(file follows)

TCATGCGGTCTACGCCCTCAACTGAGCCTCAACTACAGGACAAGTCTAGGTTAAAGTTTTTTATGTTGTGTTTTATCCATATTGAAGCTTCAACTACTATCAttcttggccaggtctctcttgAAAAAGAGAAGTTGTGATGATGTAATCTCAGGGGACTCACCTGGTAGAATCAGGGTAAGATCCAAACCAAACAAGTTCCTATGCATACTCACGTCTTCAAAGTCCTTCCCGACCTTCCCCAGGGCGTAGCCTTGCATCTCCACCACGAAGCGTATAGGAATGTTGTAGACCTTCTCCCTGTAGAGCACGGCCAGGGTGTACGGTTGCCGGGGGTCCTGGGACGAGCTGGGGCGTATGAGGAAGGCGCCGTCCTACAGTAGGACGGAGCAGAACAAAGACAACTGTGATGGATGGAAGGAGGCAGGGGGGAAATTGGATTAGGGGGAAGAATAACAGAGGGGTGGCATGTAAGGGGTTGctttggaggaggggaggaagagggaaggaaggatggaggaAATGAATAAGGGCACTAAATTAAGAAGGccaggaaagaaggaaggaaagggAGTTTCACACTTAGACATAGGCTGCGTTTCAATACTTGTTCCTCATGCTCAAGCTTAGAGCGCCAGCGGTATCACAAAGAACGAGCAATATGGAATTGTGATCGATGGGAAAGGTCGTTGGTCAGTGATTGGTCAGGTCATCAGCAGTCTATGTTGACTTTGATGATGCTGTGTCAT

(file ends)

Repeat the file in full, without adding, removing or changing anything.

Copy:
TCATGCGGTCTACGCCCTCAACTGAGCCTCAACTACAGGACAAGTCTAGGTTAAAGTTTTTTATGTTGTGTTTTATCCATATTGAAGCTTCAACTACTATCAttcttggccaggtctctcttgAAAAAGAGAAGTTGTGATGATGTAATCTCAGGGGACTCACCTGGTAGAATCAGGGTAAGATCCAAACCAAACAAGTTCCTATGCATACTCACGTCTTCAAAGTCCTTCCCGACCTTCCCCAGGGCGTAGCCTTGCATCTCCACCACGAAGCGTATAGGAATGTTGTAGACCTTCTCCCTGTAGAGCACGGCCAGGGTGTACGGTTGCCGGGGGTCCTGGGACGAGCTGGGGCGTATGAGGAAGGCGCCGTCCTACAGTAGGACGGAGCAGAACAAAGACAACTGTGATGGATGGAAGGAGGCAGGGGGGAAATTGGATTAGGGGGAAGAATAACAGAGGGGTGGCATGTAAGGGGTTGctttggaggaggggaggaagagggaaggaaggatggaggaAATGAATAAGGGCACTAAATTAAGAAGGccaggaaagaaggaaggaaagggAGTTTCACACTTAGACATAGGCTGCGTTTCAATACTTGTTCCTCATGCTCAAGCTTAGAGCGCCAGCGGTATCACAAAGAACGAGCAATATGGAATTGTGATCGATGGGAAAGGTCGTTGGTCAGTGATTGGTCAGGTCATCAGCAGTCTATGTTGACTTTGATGATGCTGTGTCAT